Kravetz et al showed that living in a house with mud floors was associated with Toxoplasma gondii infection as contaminated soil with the parasite as a source of infection14, than those living in a house with floors made of concrete or other materials. The contamination of the soil with cat faeces has been found in 7 out of 50 patients. Animals other than infected cats like dogs, cows, and goats and water buffaloes, may also contaminate soil floors. The presence of other such animals was found in 13 out of 50 patients. Contact with garden or fields soil is associated with Toxoplasma gondii infection18. As in our population the major source of income is related to agriculture, this factor is found in 19 patients, the soil may be infected with shed oocytes that could be transmitted through oral route. Water borne toxoplasmosis has been recognized as an increasing cause of the disease20.

Most of our population consumed unfiltered drinking water, this factor was present in 37 out of 50 mothers.

That study risk factors were utilization of unpasteurized milk was present in 13, eating raw eggs in 6, working in fields without gloves was acknowledged in 19 mothers.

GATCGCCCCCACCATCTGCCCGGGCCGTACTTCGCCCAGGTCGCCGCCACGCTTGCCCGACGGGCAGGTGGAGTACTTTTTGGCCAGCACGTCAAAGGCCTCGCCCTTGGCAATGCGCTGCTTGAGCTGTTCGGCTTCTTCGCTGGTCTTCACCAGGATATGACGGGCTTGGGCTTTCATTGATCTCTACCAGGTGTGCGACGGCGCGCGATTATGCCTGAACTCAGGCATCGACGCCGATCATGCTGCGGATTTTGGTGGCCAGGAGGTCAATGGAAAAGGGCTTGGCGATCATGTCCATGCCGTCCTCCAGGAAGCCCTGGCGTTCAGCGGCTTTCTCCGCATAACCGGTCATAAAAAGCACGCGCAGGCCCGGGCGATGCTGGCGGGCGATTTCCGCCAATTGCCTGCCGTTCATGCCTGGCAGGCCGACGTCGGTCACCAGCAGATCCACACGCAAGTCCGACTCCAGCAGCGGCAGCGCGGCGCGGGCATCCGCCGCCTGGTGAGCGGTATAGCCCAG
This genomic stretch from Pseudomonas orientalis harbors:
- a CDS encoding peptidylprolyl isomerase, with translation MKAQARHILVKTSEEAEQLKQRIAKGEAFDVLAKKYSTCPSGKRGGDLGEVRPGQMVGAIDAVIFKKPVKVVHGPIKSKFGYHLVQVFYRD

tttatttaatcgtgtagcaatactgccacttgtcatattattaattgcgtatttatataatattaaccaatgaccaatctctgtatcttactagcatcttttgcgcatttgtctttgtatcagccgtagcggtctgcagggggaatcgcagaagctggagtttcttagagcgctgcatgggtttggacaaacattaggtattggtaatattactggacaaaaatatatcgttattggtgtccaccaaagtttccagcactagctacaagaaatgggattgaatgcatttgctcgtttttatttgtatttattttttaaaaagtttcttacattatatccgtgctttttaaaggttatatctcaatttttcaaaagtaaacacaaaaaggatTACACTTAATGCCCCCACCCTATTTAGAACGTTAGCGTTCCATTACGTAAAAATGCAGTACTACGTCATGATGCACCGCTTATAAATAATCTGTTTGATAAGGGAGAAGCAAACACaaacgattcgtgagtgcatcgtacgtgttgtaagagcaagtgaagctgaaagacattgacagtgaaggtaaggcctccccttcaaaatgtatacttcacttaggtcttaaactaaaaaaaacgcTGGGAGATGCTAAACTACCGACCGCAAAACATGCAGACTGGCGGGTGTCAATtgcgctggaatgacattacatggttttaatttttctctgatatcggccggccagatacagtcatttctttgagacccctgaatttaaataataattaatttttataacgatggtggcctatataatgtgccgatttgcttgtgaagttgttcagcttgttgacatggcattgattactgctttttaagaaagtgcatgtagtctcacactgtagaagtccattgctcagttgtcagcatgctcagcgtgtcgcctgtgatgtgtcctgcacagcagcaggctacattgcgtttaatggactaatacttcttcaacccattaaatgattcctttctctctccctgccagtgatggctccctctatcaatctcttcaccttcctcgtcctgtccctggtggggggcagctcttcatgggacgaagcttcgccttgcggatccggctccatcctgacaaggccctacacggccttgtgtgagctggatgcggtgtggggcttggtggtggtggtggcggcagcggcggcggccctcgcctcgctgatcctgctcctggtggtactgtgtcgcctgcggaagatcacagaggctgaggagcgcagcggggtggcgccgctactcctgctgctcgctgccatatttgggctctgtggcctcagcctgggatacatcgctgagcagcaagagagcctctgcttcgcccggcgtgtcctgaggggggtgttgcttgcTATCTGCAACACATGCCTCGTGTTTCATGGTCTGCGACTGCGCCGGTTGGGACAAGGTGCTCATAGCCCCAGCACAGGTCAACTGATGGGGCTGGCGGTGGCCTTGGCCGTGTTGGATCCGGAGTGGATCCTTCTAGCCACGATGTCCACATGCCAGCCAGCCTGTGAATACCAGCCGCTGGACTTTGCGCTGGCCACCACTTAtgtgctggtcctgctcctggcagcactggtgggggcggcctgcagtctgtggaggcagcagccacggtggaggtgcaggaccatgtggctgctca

The presence of IgM in cord blood represents congenital toxoplasmosis21. In our study the outcome as healthy babies with no sign of congenital toxoplasmosis was 40%. Toxoplasmosis causes miscarriages and this was shown by Marcela et al who have given 6.9% incidence, 34% by Samuel Ramrewau et al, 10% by Efrat Rorman et al and our study has given it to be in 10% of patients though Toxoplasma gondii infection was not confirmed by serology however, anatomical examination showed that they had fetal malformations suggestive of toxoplasmosis.

Infections are associated with premature births this was made known by Freeman et al with 12.5% incidence. 17 IUGR and oligohy-dramnios was seen in 5 out of 13 cases by the study of Marcela Peres et al (2007). In our study premature births were found in 06 (12%) of patients.

Intrauterine CNS manifestations were observed in 16% patients among which 06 had hydrocephalus and microcephaly was seen in 02 patients. Marcela Peres has given 31% incidence of central nervous abnormalities with this infection. One baby (10%) had retinochoroiditis on ophthalmologic examination after birth in our study.